Labour woes' easing a boon for SMEs

Under the new scheme, skilled foreign craftsmen can be recruited to train locals such as (from left) Mr Chen Teck Wah, Mr Sulaiman Suib and Mr Muhammad Iszad Razali, who graduated last year from a furniture craftsman programme.
Under the new scheme, skilled foreign craftsmen can be recruited to train locals such as (from left) Mr Chen Teck Wah, Mr Sulaiman Suib and Mr Muhammad Iszad Razali, who graduated last year from a furniture craftsman programme.ST PHOTO: LAU FOOK KONG

Firms to use skilled foreign workers in short term as they train locals and get more to join

A new scheme targeting small and medium-sized enterprises (SMEs) comes as a boon for companies and business associations whose restructuring plans were hobbled by the foreign worker quota.

The Lean Enterprise Development (LED) scheme, announced last Wednesday by Manpower Minister Lim Swee Say, will give some businesses short-term help in hiring and retaining foreign workers by easing up on how the Ministry of Manpower (MOM) applies the foreign worker quota and ratios.

This new flexibility will benefit SMEs such as laundry business Systematic Laundry & Healthcare Services, which could be allowed to hold on to more of their better- skilled foreign workers for now, even as they reduce their overall foreign worker headcount.

Its chief executive Chan Tai Pang said he already has plans for a "laundry ATM" in condominiums, where customers can deposit their soiled laundry to be tracked via radio frequency identification technology, instead of needing his workers to go door to door to collect it.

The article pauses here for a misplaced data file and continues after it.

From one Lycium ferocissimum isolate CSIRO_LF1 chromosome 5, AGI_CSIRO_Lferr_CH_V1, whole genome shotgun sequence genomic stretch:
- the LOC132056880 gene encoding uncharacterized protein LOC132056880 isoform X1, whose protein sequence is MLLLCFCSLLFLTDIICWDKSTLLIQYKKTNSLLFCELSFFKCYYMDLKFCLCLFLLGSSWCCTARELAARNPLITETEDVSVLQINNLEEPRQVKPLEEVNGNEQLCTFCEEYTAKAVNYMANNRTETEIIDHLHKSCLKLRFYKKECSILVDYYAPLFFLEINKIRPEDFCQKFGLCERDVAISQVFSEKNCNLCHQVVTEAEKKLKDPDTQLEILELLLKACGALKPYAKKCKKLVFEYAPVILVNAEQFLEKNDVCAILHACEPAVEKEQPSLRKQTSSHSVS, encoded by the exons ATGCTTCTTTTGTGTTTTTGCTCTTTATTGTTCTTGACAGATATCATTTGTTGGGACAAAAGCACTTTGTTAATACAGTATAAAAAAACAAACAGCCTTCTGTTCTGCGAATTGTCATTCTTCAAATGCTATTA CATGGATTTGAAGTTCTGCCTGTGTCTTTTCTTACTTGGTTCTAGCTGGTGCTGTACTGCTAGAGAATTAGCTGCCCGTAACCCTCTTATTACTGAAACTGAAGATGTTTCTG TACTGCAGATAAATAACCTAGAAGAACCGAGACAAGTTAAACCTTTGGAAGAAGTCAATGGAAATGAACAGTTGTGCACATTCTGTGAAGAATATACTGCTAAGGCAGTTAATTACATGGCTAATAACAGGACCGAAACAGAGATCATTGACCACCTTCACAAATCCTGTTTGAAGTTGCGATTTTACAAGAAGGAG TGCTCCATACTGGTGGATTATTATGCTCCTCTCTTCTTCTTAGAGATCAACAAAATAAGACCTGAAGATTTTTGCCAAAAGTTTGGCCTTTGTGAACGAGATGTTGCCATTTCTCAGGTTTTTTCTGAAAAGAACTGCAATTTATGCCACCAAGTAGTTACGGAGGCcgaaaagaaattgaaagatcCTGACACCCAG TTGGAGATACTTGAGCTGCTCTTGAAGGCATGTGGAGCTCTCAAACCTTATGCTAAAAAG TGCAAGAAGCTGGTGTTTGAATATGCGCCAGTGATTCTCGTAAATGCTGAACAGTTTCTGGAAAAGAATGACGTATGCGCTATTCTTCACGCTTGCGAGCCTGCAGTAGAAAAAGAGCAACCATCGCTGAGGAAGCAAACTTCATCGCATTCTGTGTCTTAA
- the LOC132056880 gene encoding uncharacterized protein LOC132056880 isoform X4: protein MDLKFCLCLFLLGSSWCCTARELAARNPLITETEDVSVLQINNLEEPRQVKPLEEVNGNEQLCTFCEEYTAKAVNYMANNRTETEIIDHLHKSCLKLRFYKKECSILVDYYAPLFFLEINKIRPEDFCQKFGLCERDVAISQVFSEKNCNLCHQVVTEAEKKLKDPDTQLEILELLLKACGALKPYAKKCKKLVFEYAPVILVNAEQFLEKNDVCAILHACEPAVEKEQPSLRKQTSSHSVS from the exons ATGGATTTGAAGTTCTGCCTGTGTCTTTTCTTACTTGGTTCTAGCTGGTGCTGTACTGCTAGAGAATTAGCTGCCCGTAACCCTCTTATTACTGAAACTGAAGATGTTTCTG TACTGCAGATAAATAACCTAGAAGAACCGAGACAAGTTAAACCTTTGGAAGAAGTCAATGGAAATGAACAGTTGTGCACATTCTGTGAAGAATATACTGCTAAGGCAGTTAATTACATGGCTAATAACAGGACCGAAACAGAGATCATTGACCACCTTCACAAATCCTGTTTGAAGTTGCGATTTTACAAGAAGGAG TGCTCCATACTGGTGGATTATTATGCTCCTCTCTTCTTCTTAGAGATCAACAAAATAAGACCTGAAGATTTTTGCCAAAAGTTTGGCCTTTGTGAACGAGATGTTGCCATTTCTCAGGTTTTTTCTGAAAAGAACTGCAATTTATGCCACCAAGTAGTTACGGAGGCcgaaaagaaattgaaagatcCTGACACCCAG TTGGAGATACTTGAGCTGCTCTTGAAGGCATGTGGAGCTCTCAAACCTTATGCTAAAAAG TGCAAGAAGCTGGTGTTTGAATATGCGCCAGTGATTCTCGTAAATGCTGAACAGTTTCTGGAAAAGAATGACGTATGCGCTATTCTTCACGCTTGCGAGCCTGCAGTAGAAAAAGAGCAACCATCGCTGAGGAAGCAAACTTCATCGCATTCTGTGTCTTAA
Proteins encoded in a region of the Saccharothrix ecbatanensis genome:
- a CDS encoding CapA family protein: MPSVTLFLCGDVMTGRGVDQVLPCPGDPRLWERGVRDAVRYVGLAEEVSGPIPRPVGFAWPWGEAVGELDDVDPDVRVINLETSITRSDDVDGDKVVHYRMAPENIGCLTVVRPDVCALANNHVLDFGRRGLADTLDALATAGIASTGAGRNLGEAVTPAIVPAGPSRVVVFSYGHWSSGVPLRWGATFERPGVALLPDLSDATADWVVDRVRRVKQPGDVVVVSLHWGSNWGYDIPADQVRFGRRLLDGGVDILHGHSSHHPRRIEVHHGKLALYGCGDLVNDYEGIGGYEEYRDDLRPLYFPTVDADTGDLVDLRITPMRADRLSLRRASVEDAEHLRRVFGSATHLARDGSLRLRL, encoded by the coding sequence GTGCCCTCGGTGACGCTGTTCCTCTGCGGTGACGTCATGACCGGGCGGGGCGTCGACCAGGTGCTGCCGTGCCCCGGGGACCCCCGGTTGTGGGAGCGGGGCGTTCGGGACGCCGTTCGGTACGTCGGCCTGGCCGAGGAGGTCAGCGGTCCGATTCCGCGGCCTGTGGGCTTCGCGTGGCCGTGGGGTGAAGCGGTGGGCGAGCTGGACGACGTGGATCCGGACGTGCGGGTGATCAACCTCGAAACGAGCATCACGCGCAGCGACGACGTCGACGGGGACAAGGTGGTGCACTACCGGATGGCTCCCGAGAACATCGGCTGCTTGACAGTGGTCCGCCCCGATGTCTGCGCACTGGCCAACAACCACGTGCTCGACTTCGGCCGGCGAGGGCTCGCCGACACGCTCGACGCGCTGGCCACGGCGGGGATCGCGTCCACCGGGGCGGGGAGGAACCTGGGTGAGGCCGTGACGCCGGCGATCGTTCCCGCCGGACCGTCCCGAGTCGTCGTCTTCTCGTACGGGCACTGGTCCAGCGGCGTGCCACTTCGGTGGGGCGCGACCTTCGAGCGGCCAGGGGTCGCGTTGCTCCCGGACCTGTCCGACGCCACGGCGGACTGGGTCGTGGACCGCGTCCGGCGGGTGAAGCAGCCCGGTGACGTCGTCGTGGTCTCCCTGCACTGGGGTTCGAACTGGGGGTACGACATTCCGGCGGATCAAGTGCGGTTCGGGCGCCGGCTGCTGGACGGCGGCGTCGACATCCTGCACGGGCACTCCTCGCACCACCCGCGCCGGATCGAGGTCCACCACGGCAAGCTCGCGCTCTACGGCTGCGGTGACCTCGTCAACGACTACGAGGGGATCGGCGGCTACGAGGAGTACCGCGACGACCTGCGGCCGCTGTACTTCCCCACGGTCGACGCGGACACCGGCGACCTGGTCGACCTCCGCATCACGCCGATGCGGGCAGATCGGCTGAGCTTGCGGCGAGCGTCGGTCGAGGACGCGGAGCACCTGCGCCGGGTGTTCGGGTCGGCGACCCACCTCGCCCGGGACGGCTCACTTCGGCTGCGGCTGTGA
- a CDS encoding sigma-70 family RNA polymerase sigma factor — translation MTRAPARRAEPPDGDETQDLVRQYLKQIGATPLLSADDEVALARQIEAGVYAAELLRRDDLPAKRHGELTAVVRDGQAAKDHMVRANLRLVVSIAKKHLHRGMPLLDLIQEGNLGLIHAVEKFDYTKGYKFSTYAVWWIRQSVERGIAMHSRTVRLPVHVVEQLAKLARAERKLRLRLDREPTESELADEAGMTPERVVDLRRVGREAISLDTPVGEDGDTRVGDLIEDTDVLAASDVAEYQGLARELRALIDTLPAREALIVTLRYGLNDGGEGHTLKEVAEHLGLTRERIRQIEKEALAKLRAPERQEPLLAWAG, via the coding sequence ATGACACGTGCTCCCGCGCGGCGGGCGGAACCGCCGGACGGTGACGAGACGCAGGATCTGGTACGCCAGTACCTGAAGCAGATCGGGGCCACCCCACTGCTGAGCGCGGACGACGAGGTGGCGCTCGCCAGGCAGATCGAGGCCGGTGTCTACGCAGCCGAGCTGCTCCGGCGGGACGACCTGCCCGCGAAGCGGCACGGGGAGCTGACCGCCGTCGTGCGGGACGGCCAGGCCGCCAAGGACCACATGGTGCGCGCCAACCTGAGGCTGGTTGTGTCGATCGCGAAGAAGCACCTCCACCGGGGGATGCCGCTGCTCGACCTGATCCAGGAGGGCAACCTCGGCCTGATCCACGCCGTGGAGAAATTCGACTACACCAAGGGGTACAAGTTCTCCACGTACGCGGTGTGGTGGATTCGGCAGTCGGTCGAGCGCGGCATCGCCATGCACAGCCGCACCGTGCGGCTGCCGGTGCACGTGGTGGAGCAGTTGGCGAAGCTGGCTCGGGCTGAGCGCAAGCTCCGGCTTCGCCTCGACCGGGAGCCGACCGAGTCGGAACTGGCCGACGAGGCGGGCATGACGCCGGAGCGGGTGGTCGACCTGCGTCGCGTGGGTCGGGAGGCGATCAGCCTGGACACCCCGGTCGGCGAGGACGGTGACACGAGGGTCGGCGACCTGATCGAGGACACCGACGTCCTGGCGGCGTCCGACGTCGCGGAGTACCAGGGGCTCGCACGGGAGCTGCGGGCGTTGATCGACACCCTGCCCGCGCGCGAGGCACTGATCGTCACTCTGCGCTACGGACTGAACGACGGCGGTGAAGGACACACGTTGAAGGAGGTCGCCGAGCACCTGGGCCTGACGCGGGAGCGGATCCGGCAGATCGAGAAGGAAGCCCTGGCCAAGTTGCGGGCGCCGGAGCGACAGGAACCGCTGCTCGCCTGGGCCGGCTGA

Said Mr Chan of the LED scheme: "We can keep some S-Pass workers in technical support or management roles to provide training to local staff, whom we hope to attract once we can make the job less taxing."

The Lean Enterprise Development scheme will give some businesses short-term help in hiring and retaining foreign workers by easing up on how the Ministry of Manpower applies the foreign worker quota and ratios.

Business associations are also keen to have their members take advantage of the scheme.

Mr Ernie Koh, president of the Singapore Furniture Industries Council (SFIC), said the scheme will help its Creative Craftsman programme. Started last February to train more locals in carpentry, it had struggled initially to find local certified trainers.

Said Mr Koh: "I was even going to ask my 83-year-old semi-retired father to do the training, because I couldn't get anyone else."

Under LED, he said, SFIC could bring in skilled foreign craftsmen to train locals, without having them count towards the firms' foreign workers quota .

Singapore National Employers Federation (SNEF) executive director Koh Juan Kiat recommended that SMEs band together to put up proposals tackling industry-wide problems. SNEF will be organising forums for like-minded SMEs to get in touch."The scheme is not for one company to make a change within itself. Rather, it should be several companies coming up with a horizontal kind of solution that can transform the sector."

For some, however, the new scheme is not the answer.

Mr Jeffrey Tan, managing director of housekeeping firm Nafa System Services, said that to secure urgent contracts, "it would be good if MOM could (also) consider letting us engage interim foreign workers for three to six months, and in turn we make a commitment that we will replace them down the road with locals".

"Otherwise, we are dead in the water and cannot move."

A version of this article appeared in the print edition of The Straits Times on August 24, 2015, with the headline 'Labour woes' easing a boon for SMEs'. Print Edition | Subscribe